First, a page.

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Posted by on Jun 12, 2013 in new articles, News | 0 comments

Kenneth Branagh on his long-lost ‘Magic Flute’ opera film finally coming to U.S. theaters

Kenneth Branagh on his long-lost ‘Magic Flute’ opera film finally coming to U.S. theaters

by Sara Vilkomerson (via Inside Movies) - “It’s almost incomprehensible to me that I’m talking to you seven years after we made this film,” says Kenneth Branagh. In 2006 the Oscar-nominated director was approached by Sir Peter Moors — “an extraordinary artistic patron” — to make a film version of Mozart’s famed The Magic Flute“It was an entire surprise to me to be asked to do it,” Branagh says. “I’m by no means an opera buff.”

Actor/writer/performer Stephen Fry (whom Branagh refers to as “a very funny and brilliant man”) came aboard and took charge of the libretto, which transports the opera to the first World War. “This was a profound and tragic conflict, which killed young men and scarred a landscape across an entire continent. A historical event in which the conflict between good and evil, the light and the dark, really resonates, I think, with the thematic values of The Magic Flute.

The film (see trailer below) was released in Europe in 2006-07, but now American audiences will finally get to see it: the film opens in 150 theaters tomorrow, June 9, with encore screenings on Tuesday, June 11. (For individual theaters and showtimes, click here.)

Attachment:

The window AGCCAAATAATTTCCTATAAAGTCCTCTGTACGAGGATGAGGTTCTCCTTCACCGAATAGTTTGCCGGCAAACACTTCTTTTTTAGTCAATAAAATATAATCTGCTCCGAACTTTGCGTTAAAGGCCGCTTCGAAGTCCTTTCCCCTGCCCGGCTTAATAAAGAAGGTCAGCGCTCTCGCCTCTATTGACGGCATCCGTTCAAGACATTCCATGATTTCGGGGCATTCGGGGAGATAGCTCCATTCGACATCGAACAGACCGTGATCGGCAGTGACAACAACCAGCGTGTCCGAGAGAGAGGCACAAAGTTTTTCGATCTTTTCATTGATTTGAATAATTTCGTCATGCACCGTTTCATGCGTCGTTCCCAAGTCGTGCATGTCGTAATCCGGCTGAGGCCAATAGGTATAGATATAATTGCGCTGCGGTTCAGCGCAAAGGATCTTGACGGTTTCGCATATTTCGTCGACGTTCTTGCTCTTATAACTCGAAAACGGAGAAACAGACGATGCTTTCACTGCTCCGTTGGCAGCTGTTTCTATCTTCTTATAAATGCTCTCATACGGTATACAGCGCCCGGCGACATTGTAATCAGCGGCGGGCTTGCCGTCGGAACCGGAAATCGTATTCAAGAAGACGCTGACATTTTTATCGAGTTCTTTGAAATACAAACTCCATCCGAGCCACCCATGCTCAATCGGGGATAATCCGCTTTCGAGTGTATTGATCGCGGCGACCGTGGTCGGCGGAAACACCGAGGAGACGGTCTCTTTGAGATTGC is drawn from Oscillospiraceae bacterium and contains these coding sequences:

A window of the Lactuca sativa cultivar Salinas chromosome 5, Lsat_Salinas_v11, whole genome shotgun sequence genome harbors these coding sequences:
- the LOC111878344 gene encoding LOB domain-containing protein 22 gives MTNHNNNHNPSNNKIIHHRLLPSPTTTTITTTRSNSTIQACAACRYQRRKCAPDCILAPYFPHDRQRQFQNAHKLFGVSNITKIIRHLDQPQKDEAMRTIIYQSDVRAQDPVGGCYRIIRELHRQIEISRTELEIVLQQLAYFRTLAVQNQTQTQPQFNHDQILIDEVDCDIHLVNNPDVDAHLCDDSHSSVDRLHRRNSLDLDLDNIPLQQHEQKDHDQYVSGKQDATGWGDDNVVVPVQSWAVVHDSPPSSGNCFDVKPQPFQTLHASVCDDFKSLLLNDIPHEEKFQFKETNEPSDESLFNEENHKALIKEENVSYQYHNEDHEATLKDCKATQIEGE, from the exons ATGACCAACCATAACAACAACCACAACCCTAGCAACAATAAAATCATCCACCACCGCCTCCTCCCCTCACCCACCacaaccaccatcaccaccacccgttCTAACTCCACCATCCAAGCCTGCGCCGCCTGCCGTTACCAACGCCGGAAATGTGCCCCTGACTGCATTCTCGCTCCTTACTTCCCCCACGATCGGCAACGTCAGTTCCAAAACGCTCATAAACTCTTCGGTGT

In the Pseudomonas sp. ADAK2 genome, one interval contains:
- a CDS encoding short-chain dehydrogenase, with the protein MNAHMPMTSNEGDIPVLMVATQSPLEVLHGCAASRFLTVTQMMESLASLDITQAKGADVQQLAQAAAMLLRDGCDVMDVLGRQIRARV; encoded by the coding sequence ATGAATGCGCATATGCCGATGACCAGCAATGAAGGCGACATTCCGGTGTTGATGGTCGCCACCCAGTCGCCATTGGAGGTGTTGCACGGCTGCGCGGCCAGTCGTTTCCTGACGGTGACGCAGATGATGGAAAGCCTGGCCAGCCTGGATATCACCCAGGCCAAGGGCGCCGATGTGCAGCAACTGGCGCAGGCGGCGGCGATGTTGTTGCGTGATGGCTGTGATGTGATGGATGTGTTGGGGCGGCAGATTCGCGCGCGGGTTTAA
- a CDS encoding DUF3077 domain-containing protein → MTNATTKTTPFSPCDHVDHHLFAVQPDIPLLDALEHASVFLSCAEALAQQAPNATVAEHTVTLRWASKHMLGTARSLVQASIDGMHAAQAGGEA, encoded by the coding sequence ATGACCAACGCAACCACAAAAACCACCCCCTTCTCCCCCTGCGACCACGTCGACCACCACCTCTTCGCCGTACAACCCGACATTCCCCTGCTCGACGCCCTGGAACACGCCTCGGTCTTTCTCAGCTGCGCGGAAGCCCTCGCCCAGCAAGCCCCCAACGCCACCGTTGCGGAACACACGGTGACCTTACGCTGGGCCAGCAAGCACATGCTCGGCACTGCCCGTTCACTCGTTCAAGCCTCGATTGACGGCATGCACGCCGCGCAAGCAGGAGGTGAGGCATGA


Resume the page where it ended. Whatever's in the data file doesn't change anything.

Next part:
Even if you are unfamiliar with The Magic Flute, you may be surprised as to how much you’d actually recognize from the opera. “I came to [direct this] not really knowing much about opera. I played a recording of The Magic Flute, and thought, ‘I know these tunes.’ I’m very familiar with these in the same way as one is surprised, as I am still surprised, when I go and see a Shakespeare play. I went to a production of Othello the other evening and I found myself stupidly coming away going, ‘God, that play is full of quotes,’” Branagh says with a laugh. “And The Magic Flute is full of phrases and tunes where you go, I know that tune. Mozart had a tremendously fertile and creative ear for a catchy tune. In his case, ‘catchy’ meant not only one you could hum along with but one that genuinely gets under your skin.”

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